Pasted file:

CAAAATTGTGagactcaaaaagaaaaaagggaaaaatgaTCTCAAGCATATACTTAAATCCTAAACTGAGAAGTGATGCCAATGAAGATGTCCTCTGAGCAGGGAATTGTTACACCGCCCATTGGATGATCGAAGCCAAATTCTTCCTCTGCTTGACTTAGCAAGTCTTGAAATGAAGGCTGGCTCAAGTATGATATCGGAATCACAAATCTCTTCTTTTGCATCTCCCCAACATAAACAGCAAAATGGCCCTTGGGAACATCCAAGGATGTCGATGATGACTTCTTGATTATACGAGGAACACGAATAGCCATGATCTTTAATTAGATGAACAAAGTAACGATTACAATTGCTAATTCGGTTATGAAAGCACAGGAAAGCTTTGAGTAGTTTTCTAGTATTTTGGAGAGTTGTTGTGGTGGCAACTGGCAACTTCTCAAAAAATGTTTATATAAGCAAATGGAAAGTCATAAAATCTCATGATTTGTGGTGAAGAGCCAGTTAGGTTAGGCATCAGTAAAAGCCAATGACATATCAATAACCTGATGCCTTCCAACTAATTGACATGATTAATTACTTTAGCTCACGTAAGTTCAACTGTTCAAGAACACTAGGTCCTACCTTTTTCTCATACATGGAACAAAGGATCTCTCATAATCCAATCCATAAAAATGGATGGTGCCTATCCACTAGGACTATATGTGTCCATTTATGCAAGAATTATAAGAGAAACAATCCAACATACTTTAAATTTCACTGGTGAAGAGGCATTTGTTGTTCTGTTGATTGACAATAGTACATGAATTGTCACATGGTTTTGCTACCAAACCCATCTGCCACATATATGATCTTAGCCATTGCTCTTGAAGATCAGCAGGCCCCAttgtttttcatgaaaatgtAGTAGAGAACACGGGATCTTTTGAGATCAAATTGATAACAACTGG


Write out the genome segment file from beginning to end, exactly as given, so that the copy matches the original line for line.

CAAAATTGTGagactcaaaaagaaaaaagggaaaaatgaTCTCAAGCATATACTTAAATCCTAAACTGAGAAGTGATGCCAATGAAGATGTCCTCTGAGCAGGGAATTGTTACACCGCCCATTGGATGATCGAAGCCAAATTCTTCCTCTGCTTGACTTAGCAAGTCTTGAAATGAAGGCTGGCTCAAGTATGATATCGGAATCACAAATCTCTTCTTTTGCATCTCCCCAACATAAACAGCAAAATGGCCCTTGGGAACATCCAAGGATGTCGATGATGACTTCTTGATTATACGAGGAACACGAATAGCCATGATCTTTAATTAGATGAACAAAGTAACGATTACAATTGCTAATTCGGTTATGAAAGCACAGGAAAGCTTTGAGTAGTTTTCTAGTATTTTGGAGAGTTGTTGTGGTGGCAACTGGCAACTTCTCAAAAAATGTTTATATAAGCAAATGGAAAGTCATAAAATCTCATGATTTGTGGTGAAGAGCCAGTTAGGTTAGGCATCAGTAAAAGCCAATGACATATCAATAACCTGATGCCTTCCAACTAATTGACATGATTAATTACTTTAGCTCACGTAAGTTCAACTGTTCAAGAACACTAGGTCCTACCTTTTTCTCATACATGGAACAAAGGATCTCTCATAATCCAATCCATAAAAATGGATGGTGCCTATCCACTAGGACTATATGTGTCCATTTATGCAAGAATTATAAGAGAAACAATCCAACATACTTTAAATTTCACTGGTGAAGAGGCATTTGTTGTTCTGTTGATTGACAATAGTACATGAATTGTCACATGGTTTTGCTACCAAACCCATCTGCCACATATATGATCTTAGCCATTGCTCTTGAAGATCAGCAGGCCCCAttgtttttcatgaaaatgtAGTAGAGAACACGGGATCTTTTGAGATCAAATTGATAACAACTGG